We are less than a week away from the British Fashion Awards, where the most influential British designers, models, creatives and style icons will be coming together in a celebration of British fashion talent. Awards include “Brand of the Year”- Burberry, surely? “Menswear designer of the year” – my money is on Tom Ford. And “Womenswear designer of the Year”- Sarah Burton, no?
However, I’m most excited about the “Emerging Talent – Menswear” award. Previous winners include JW Anderson and Christopher Raeburn, versatile designers who are champions of British menswear both at home and on an international level. Looking to award an innovative and directional designer who is emerging as an influential force in British menswear, this years nominees include Agi & Sam, Christopher Shannon and Craig Green.
Agi & Sam
Agi and Sam have been the darlings of British fashion since they burst onto the scene in 2010. Relative new comers to the game, they were nominated for this category last year and my money is on them to take the award home next week.
Since the much-talked about duo started up, they’ve designed an exclusive range for TOPMAN, a three piece capsule collection for MR PORTER, a t-shirt range for Liberty and been mentored by the likes of LuLu Kennedy, Paul Smith and Charlie Porter – not bad for a couple of boys in their twenties, hey?
Their collections are modelled by men of all ages, which is reflective of their clientele – it seems we all want a piece of Agi & Sam. Tongue and cheek prints, bold colours and endearing parables are at the heart of their collections. It’s sometimes hard to follow their train of thought (SS14 centres around a bus, an old man, lost youth, TFL?) but it doesn’t seem to matter what the story is when they’re producing pieces that are so pleasing on the eyes.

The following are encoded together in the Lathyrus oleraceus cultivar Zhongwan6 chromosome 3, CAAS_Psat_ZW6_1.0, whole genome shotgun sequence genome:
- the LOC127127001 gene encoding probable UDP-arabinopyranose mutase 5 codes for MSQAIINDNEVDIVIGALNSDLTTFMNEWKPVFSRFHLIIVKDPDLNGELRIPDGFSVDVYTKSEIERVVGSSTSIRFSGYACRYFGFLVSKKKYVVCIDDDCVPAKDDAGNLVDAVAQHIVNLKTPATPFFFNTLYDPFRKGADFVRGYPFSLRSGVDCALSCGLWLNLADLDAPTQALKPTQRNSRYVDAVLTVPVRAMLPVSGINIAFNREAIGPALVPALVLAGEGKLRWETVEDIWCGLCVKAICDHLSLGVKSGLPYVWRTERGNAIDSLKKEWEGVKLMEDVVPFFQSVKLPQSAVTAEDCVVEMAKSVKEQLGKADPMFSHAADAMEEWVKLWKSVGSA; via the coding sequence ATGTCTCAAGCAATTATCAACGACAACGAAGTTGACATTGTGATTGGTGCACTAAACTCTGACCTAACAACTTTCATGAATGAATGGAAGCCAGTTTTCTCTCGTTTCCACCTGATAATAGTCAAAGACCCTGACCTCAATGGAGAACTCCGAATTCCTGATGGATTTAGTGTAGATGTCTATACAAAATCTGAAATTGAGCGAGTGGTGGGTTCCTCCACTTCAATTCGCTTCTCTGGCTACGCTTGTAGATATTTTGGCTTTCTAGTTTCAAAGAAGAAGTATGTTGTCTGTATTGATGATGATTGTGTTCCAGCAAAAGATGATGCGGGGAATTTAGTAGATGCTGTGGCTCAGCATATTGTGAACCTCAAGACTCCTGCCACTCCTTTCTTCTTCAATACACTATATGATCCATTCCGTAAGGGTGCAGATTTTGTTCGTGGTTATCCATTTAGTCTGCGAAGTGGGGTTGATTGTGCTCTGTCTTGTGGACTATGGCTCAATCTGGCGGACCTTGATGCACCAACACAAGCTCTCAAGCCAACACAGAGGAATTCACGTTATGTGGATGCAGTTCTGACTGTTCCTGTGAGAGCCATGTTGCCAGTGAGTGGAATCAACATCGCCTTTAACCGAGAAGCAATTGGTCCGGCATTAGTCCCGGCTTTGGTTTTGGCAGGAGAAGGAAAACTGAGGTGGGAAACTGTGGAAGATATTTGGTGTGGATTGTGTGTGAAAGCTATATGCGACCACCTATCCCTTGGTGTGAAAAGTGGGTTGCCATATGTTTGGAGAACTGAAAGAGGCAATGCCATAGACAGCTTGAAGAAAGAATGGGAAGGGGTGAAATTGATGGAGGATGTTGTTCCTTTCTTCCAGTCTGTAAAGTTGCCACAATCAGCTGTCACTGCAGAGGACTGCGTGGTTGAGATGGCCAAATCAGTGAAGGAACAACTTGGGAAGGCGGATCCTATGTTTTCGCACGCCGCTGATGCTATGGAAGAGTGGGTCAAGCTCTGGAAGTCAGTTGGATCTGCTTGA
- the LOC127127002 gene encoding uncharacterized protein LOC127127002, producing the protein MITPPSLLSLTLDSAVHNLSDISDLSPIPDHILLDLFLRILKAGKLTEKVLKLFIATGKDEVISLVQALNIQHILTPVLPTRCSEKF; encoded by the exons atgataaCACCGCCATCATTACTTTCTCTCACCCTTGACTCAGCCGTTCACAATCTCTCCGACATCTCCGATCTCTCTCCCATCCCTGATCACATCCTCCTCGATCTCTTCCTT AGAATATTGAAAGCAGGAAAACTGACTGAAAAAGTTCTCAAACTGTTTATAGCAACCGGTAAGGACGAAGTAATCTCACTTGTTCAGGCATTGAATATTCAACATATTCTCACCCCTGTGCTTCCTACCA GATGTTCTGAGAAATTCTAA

Their collections are wearable but never boring, bold but never aggressive, and brave but never over baring.
Their’s will be one of the hottest tickets at LCM AW14.
Christopher Shannon hails from Liverpool, and he draws on his hometown and upbringing throughout his work. This gives his collections a distinct personal feel – his is not the work of London’s moneyed Savile Row, but the gritty nightlife of Scouse teenage boys. As a consequence his collections are invigorating, youthful and have a unique pulse to them. Of particular note was his SS14 show, which was celebrated by critics and has accelerated his promising reputation in menswear circles.
He marries classic sportswear with a contemporary urban aesthetic. Not afraid to explore outlandish fabric Christopher Shannon uses leather, jersey, PVC, rubber and vinyl to create tailored silhouettes. His zebra prints and bold colours on sweatshirts are off-duty pieces that will attract the young fashion set. Sportwear is in, and Christopher Shannon is leading the way in this particularly hip pack.
His younger and more affordable range, entitled KIDDA, is available at the likes of ASOS, and features jerseys, vests and t-shirts baring his signature paisley and chain prints.
It was not so long ago that David Gandy openly took the mickey out of Craig Green’s plywood headpieces – well, who’s laughing now, hey? Although his work boarders fashion and artistic installations, carpentry and controversy aside, his collections are worth celebrating.
This is a designer that isn’t afraid of a few bad reviews, in fact he relishes in being provocative, because the fact of the matter is, his pieces are exceptionally well made. He layers fabric beautifully, experiments with bold colours, uses graphic tie-dye and created finely textured pieces.
The designer has produced custom head pieces for fellow nominee Christopher Shannon, created a covetable footwear collection for BALLY and created the David Beckham shoe with adidas for the Olympics.
Craig Green is still relatively new to the game, and although its unlikely that he will take the award home this year, if he continues as is, he can start preparing his acceptance speech for next.
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